March of the Robots

The Australian | 12 August 2016

Robots like Baxter already work alongside humans in a score of industries

Don’t panic about machines getting smarter and behaving more like us – we’re going to need them, says Wilson da Silva.



RATHER THAN BE worried robots will take our jobs in the next 20 years, we should be more afraid there won’t be enough robots. That’s the prediction made by preeminent roboticist and serial entrepreneur Rodney Brooks.

The pioneering Australian, founder of iRobot – the Boston-based billion-dollar company which has sold more than 14 million robots worldwide (including the Roomba vacuum cleaner and the Packbot bomb disposal rovers) – says the world is on the verge of a major shift that will see the world’s robot population explode into every facet of life.


“I’m not worried about them taking jobs, I’m worried we’re not going to have enough smart robots to help us when we’re old and infirm,” says Brooks, who made his name as a maverick of robotics at the Massachusetts Institute of Technology. “We’ll all be tech savvy and we’ll want to retain our independence … and we’ll want to stay in our homes longer.”

“I’m not worried about them taking jobs, I’m worried we’re not going to have enough smart robots to help us when we’re old and infirm.”

He points to the coming demographic bulge of ageing baby boomers who will live longer and need care, but there won’t be enough people of working age to care for them. The percentage of working age adults in the U.S. and Europe, which had been stable at around 80% for 50 years, is now rapidly falling: it’s forecast to reach 69% in the U.S. and 64% in Europe by 2050. Even in China it will drop to 67% by then.

To tackle this, we’ll need ‘social robots’, machines which interact with us using speech and social cues. Luckily, the technology is arriving at just the right time. And Brooks is set to help usher it in: in 2008, he co-founded Rethink Robotics with venture capital from Goldman Sachs and Amazon founder Jeff Bezos, among others.

Rethink has created machines that work alongside people and respond in ways we understand: like Baxter, which requires no programming, learns on the job as humans do, and produces a quizzical look by uplifting its digital eyebrows if it doesn’t understand something.

Team rUNSWift, the five-time world robot soccer champions from Australia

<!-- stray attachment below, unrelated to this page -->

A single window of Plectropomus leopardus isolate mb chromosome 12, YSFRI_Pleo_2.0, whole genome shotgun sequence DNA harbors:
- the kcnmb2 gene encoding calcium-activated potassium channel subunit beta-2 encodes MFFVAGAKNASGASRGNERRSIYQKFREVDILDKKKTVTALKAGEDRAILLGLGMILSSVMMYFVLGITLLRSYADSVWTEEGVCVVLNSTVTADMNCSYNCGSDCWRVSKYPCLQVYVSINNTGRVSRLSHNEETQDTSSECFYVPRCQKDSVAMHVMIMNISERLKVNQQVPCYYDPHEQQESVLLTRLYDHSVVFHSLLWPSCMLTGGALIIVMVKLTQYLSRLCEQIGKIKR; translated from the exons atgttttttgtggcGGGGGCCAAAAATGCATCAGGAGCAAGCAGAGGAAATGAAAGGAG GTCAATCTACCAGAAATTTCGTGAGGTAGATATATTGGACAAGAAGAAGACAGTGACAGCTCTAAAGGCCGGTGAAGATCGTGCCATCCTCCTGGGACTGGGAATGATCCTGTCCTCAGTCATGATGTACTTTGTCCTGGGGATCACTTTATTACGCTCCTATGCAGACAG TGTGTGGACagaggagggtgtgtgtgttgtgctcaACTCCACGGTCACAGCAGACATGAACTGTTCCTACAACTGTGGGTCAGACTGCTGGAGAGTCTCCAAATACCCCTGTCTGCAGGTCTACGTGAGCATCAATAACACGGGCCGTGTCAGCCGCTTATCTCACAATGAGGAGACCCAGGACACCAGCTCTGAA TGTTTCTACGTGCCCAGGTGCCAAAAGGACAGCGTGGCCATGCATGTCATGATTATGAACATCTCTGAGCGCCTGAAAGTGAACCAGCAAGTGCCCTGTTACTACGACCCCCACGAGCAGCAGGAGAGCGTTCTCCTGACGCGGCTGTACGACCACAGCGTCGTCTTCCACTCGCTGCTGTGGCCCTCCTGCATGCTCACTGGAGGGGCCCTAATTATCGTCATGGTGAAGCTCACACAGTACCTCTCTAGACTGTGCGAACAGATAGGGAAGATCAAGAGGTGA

While they aren’t yet up to the task of carrying groceries to your car or taking out the rubbish, it’s only a matter of time. Progress is coming in leaps and bounds, and the field has surprising goals (literally): like having robots play – and beat – the winners of the FIFA World Cup by 2050. Known as RoboCup, the annual robot championships – won five times by Australia’s University of New South Wales – attracts 3,500 participants from 45 countries who compete across 16 categories, all aimed at advancing artificial intelligence and robotics and creating squads of android soccer champions.


Even before then, artificial intelligence, or AI, will become ubiquitous. “Within a decade, AI will become the operating system of all our connected devices,” says Toby Walsh, a leading AI researcher at UNSW in Sydney. “Apps like Siri and Cortana will morph into the way we interact with the connected world. It’ll be the way we interact with our cars, fridges, central heating system and front door. We will be living in an always-on world.”

Some of that future is already evident in the Port of Brisbane, where 27 giant robots – 10 metres tall and weighing 60 tonnes – scramble to and fro at lighting speed in what is the world’s first fully automated marine container terminal. The eight-wheel behemoths, known as AutoStrads, bestride shipping containers and move them around the terminal entirely autonomously, using radar and high precision GPS. And they do so 24/7, placing containers into position with better than 2cm accuracy.​

“Within a decade, artificial intelligence will become the operating system of all our connected devices. It’ll be the way we interact with our cars, fridges, central heating system and front door. We will be living in an always-on world.”